What Does "Net of Depreciation" Mean?

by Kirk Thomason; Updated September 26, 2017

Fixed-asset accounting is one part of a company’s financial reporting process. Accountants working in this department focus on reporting assets and any corresponding depreciation. Special terminology — such as "net of depreciation" — is common in this function. Accountants use these terms to describe financial transactions and their effects.


"Net of depreciation" indicates an asset’s historical value less all accumulated depreciation. The information resides on the company’s balance sheet. External business stakeholders can determine this information by reviewing the company’s balance sheet. Each individual asset can have a net of depreciation value.

Depreciation Defined

Companies record the acquisition of large items — such as plant and equipment — as assets. The items typically have a value that lasts longer than one accounting period. Therefore, the purchase is not an expense. Depreciation represents an annual amount a company recognizes as the expense — or use — of an asset each year. This amount ultimately reduces the asset’s historical value.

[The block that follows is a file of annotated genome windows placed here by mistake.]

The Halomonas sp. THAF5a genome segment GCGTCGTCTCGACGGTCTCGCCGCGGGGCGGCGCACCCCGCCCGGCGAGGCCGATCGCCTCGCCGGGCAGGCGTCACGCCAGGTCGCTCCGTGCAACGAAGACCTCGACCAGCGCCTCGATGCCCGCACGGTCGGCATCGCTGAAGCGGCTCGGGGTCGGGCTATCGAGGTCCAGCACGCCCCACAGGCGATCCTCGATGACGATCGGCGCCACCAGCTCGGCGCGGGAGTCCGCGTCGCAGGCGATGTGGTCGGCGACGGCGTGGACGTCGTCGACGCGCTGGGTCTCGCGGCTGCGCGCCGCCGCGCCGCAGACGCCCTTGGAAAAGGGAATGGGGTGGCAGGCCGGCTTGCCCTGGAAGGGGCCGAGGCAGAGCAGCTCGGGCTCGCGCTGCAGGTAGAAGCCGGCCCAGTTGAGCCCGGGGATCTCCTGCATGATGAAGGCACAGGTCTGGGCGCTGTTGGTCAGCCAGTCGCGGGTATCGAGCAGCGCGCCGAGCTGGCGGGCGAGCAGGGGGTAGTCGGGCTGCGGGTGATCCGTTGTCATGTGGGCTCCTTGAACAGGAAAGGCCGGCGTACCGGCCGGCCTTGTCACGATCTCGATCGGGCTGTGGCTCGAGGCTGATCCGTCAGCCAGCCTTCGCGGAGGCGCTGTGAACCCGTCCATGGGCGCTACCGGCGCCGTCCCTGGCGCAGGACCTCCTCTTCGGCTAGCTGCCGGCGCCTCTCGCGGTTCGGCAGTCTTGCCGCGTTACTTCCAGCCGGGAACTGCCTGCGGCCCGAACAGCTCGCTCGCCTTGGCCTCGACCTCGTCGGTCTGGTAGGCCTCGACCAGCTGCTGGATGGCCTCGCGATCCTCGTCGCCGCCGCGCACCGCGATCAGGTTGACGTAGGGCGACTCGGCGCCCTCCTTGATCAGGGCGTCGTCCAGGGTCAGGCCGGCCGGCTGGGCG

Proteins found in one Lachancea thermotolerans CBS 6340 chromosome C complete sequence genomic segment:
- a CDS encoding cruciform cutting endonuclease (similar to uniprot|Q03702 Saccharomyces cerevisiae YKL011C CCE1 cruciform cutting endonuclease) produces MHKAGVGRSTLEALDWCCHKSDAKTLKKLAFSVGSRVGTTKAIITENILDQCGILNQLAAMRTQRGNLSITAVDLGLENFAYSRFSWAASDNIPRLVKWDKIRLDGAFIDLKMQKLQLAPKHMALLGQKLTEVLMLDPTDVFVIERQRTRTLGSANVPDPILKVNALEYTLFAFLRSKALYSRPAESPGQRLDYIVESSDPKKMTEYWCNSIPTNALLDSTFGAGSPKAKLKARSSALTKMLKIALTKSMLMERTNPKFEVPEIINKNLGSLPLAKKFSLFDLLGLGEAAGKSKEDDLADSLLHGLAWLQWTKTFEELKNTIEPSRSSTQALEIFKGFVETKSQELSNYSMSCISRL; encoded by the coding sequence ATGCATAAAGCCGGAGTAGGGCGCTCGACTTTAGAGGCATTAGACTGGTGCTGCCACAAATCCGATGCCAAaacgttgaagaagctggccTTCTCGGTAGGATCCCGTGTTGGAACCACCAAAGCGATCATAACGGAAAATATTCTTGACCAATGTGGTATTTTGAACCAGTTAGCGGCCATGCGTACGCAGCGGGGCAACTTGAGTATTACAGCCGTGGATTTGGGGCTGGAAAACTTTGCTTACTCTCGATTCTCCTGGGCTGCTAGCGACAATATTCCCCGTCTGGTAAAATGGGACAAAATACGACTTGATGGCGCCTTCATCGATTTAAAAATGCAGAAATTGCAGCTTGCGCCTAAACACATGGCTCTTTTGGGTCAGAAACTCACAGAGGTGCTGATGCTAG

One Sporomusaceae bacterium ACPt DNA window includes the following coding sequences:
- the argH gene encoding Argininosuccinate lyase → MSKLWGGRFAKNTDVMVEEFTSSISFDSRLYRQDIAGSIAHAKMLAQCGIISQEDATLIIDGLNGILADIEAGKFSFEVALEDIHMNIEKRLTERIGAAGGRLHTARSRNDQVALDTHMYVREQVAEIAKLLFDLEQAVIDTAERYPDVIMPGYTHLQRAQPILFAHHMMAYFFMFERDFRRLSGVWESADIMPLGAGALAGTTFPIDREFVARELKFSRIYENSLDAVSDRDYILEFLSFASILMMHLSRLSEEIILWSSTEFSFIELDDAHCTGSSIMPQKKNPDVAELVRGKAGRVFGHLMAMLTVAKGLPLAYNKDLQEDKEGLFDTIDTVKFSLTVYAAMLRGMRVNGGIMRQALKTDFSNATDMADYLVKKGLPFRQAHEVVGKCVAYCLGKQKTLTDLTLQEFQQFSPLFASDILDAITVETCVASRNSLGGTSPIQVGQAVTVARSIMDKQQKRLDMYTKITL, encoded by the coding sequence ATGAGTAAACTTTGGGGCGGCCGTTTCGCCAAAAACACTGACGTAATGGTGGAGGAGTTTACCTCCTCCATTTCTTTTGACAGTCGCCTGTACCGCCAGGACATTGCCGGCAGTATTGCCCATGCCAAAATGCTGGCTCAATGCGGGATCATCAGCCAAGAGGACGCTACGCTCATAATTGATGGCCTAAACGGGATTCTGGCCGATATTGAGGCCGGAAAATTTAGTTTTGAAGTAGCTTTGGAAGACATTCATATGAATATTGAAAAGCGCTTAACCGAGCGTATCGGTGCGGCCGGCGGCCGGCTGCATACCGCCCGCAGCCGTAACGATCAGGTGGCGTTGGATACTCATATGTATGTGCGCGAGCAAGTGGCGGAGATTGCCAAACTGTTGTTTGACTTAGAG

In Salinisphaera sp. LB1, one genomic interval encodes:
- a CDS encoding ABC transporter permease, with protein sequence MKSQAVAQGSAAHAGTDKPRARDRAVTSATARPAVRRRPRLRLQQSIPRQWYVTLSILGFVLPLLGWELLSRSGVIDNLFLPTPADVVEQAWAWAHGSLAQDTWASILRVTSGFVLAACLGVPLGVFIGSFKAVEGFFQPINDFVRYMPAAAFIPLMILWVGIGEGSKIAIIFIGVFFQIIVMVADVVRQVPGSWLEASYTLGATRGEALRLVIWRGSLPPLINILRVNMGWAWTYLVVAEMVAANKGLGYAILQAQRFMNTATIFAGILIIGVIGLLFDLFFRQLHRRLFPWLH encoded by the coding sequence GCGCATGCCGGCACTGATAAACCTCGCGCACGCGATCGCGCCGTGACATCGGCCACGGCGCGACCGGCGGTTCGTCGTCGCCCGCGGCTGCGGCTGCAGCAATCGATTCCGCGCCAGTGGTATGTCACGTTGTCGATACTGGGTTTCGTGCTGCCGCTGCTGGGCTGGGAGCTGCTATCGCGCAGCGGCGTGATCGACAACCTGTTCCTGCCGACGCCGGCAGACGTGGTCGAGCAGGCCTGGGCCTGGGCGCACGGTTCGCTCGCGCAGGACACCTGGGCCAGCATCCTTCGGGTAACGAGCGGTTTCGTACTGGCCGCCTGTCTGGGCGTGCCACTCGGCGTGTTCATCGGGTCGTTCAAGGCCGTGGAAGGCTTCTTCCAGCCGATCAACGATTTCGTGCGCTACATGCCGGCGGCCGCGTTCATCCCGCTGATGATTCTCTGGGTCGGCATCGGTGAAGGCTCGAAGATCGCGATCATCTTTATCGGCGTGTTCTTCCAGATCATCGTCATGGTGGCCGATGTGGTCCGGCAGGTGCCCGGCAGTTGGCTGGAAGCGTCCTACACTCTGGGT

Accountants can calculate depreciation in many ways, depending on the asset type and useful life. One common method is straight-line depreciation. Accountants subtract an asset’s salvage value from its historical cost. They will then divide this amount by the asset’s useful life. This amount is the annual deprecation a company can recognize each year. Accountants typically book a monthly depreciation amount for accuracy purposes.


The monthly journal entry for depreciation places a debit to depreciation expense and a credit to accumulated depreciation. Accumulated depreciation is a contra-asset account, i.e., an account that offsets an associated account. Companies report the account as an asset, even though accumulated depreciation has a natural credit balance. Stakeholders can take the asset account and subtract the accumulated depreciation balance, creating an asset value net of depreciation.


  • "Intermediate Accounting"; David Spiceland, et al.; 2007

About the Author

Kirk Thomason began writing in 2011. In addition to years of corporate accounting experience, he teaches online accounting courses for two universities. Thomason holds a Bachelor and Master of Science in accounting.